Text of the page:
In the petition filed for challenging Rule 86A over blocking of Input Tax Credit, the division bench of Hon’ble Gujarat High Court headed by Chief Justice Vikram Nath and Justice J.B. Pardiwala has issued the notices to the Central and State to submit their response by 21.01.2021.
In the matter of M/s Surat Mercantile Association v. Union of India, R/SCA No. 15381 of 2020, the petitioner filed the petition challenging the constitutional validity and vires of Rule 86A of the Central GST Rules and the Gujarat GST Rules. It is significant to note here that Rule 86A of the CGST Rules has given unrestrained power to the GST Authorities to block input tax credit in electronic credit ledger maintained on GSTN portal without giving any notice or intimation to the taxpayer, if the concerned GST officer has reason to believe that input tax available in the electronic credit has been fraudulently availed or is ineligible. Electronic credit ledger of a buyer of goods or services of an honest business entity is getting blocked even if it is not at fault.
To quote Rule 86A of the CGST Rules:
“86A. Conditions of use of amount available in electronic credit ledger.-
(1) The Commissioner or an officer authorised by him in this behalf, not below the rank of an Assistant Commissioner, having reasons to believe that credit of input tax available in the electronic credit ledger has been fraudulently availed or is ineligible in as much as-
- a) the credit of input tax has been availed on the strength of tax invoices or debit notes or any other document prescribed under rule 36-
- issued by a registered person who has been found non-existent or not to be conducting any business from any place for which registration has been obtained; or
- without receipt of goods or services or both; or
- b) the credit of input tax has been availed on the strength of tax invoices or debit notes or any other document prescribed under rule 36 in respect of any supply, the tax charged in respect of which has not been paid to the Government; or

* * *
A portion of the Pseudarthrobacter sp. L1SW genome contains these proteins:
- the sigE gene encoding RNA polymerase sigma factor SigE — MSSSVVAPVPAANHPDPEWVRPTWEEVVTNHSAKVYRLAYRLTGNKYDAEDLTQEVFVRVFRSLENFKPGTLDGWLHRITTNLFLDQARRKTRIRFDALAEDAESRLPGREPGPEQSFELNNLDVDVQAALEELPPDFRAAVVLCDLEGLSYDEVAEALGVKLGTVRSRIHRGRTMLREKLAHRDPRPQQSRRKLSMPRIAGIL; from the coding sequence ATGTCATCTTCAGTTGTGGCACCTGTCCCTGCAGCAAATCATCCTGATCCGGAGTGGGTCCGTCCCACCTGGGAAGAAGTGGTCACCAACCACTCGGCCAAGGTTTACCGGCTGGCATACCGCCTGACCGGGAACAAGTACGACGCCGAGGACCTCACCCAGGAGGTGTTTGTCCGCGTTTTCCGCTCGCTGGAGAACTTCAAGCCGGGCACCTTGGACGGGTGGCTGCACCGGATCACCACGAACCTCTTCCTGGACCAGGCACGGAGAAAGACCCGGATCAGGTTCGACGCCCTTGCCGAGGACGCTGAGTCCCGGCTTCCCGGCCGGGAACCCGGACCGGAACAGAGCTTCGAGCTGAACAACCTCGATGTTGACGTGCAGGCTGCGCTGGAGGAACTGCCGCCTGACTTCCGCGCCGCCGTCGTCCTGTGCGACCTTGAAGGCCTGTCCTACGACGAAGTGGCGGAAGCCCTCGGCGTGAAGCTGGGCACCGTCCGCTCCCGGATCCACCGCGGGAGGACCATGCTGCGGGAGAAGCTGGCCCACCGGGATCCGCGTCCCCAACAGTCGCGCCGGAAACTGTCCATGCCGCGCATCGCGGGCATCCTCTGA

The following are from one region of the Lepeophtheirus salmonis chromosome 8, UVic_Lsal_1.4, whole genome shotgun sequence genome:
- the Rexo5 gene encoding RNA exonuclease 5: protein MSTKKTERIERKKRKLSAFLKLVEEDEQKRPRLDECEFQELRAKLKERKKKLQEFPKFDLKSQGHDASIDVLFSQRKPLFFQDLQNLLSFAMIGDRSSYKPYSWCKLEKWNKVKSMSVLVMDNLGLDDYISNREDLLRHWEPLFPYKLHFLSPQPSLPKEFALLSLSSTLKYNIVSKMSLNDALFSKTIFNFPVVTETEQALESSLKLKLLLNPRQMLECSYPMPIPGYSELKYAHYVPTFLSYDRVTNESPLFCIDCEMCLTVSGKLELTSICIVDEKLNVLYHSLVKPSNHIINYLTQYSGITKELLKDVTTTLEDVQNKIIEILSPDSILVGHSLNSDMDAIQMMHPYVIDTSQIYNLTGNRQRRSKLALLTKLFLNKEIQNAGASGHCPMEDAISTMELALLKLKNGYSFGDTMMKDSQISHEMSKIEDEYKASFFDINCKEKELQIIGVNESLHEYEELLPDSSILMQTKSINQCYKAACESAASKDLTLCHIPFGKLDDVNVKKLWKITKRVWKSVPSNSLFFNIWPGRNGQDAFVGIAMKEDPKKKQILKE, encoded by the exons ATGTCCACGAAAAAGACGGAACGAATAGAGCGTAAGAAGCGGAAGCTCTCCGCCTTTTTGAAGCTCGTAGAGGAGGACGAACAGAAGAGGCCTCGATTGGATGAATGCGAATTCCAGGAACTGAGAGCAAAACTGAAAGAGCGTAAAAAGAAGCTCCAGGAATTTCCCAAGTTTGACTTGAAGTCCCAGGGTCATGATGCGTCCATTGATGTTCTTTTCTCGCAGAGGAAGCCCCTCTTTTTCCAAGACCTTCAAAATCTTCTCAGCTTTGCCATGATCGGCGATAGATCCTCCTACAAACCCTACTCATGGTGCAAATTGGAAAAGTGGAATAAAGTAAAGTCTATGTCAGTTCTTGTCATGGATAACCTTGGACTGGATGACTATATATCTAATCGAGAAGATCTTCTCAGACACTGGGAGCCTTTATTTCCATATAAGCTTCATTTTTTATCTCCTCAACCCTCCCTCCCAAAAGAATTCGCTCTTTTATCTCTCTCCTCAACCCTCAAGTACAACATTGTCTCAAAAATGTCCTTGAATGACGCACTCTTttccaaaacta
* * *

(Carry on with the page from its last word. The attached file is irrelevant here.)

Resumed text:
- c) the registered person availing the credit of input tax has been found non-existent or not to be conducting any business from any place for which registration has been obtained; or
- d) the registered person availing any credit of input tax is not in possession of a tax invoice or debit note or any other document prescribed under rule 36,
may, for reasons to be recorded in writing, not allow debit of an amount equivalent to such credit in electronic credit ledger for discharge of any liability under section 49 or for claim of any refund of any unutilised amount.
(2) The Commissioner, or the officer authorised by him under sub-rule (1) may, upon being satisfied that conditions for disallowing debit of electronic credit ledger as above, no longer exist, allow such debit.
(3) Such restriction shall cease to have effect after the expiry of a period of one year from the date of imposing such restriction.”
From the bare reading of the Rule 86A of the CGST Rules, it is clear that this Rule allows unilateral blocking of the electronic credit ledger without (i) issuance of Show Cause Notice and (ii) without giving an opportunity of fair hearing; which is in violation of principles of natural justice. These are the two fundamental principles which are to be followed in the tax laws and without these principles being incorporated in the Rules, the adjudicating authority has arbitrary power to use and misuse his powers.
It will not be wrong to say that Rule 86A of the CGST Rules is a draconian, arbitrary, irrational and unduly harsh provision and therefore violative of article 14 of the Constitution of India. It is ultra-vires the Section 74 of the CGST Act in as much as Section 74 of the CGST Act mandates issuance of show cause notice for demand of ineligible or fraudulently availed input tax credit.
Further it will not be incorrect to say that Rule 86A of the Rules also ultra-vires Section 75(4) of the Act which mandates grant of an opportunity of hearing where any adverse decision is contemplated against a taxpayer.
Reading down of Rule 86A can be proved as blessings to the honest taxpayers whose ITC are being blocked without any intimation, or without granting any hearing opportunity. Once the hearing opportunity is provided to the taxpayers, then there is a scope that the taxpayers may satisfy the adjudicating authority to the extent that the ITC may not be blocked.
It will be important to see the outcome of the above-mentioned filed petition.
Read the order at : Order_Surat Mercantile Association
Yuvraj is an advocate and has completed his B.A. LL.B(Hons) from RGNUL-Punjab. He is a practicing advocate and has been involved in matters pertaining to GST and other indirect taxes as well as Direct Tax. He is active in Writ Courts and has involvement in a few landmark judgments like Pitambra Books Pvt. Ltd. V. Union of India (W.P.C. No. 627 of 2020), and represented Sales Tax Bar Association (Delhi) to resolve GST issues and glitches.